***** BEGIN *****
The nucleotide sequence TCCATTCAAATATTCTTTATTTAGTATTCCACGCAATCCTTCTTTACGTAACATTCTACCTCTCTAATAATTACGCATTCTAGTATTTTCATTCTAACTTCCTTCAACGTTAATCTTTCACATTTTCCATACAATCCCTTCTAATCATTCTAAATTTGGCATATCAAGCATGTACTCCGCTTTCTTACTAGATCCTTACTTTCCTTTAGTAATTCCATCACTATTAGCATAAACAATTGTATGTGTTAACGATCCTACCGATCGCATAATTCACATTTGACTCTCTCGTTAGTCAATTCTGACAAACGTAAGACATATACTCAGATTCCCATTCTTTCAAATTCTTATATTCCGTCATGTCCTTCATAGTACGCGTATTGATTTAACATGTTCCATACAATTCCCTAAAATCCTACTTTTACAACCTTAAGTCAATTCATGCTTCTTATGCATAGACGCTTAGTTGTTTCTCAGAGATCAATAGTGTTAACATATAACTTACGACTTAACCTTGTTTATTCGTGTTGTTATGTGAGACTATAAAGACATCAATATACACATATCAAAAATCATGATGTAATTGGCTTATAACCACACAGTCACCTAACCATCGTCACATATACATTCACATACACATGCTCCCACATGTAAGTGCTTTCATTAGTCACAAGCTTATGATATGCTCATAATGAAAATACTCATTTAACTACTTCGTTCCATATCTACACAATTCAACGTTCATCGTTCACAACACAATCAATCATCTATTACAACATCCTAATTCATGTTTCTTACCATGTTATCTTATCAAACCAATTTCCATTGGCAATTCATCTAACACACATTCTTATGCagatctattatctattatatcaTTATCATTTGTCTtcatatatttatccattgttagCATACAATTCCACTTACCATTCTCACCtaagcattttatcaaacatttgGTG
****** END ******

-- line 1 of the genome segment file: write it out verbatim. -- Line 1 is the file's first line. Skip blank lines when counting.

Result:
The nucleotide sequence TCCATTCAAATATTCTTTATTTAGTATTCCACGCAATCCTTCTTTACGTAACATTCTACCTCTCTAATAATTACGCATTCTAGTATTTTCATTCTAACTTCCTTCAACGTTAATCTTTCACATTTTCCATACAATCCCTTCTAATCATTCTAAATTTGGCATATCAAGCATGTACTCCGCTTTCTTACTAGATCCTTACTTTCCTTTAGTAATTCCATCACTATTAGCATAAACAATTGTATGTGTTAACGATCCTACCGATCGCATAATTCACATTTGACTCTCTCGTTAGTCAATTCTGACAAACGTAAGACATATACTCAGATTCCCATTCTTTCAAATTCTTATATTCCGTCATGTCCTTCATAGTACGCGTATTGATTTAACATGTTCCATACAATTCCCTAAAATCCTACTTTTACAACCTTAAGTCAATTCATGCTTCTTATGCATAGACGCTTAGTTGTTTCTCAGAGATCAATAGTGTTAACATATAACTTACGACTTAACCTTGTTTATTCGTGTTGTTATGTGAGACTATAAAGACATCAATATACACATATCAAAAATCATGATGTAATTGGCTTATAACCACACAGTCACCTAACCATCGTCACATATACATTCACATACACATGCTCCCACATGTAAGTGCTTTCATTAGTCACAAGCTTATGATATGCTCATAATGAAAATACTCATTTAACTACTTCGTTCCATATCTACACAATTCAACGTTCATCGTTCACAACACAATCAATCATCTATTACAACATCCTAATTCATGTTTCTTACCATGTTATCTTATCAAACCAATTTCCATTGGCAATTCATCTAACACACATTCTTATGCagatctattatctattatatcaTTATCATTTGTCTtcatatatttatccattgttagCATACAATTCCACTTACCATTCTCACCtaagcattttatcaaacatttgGTG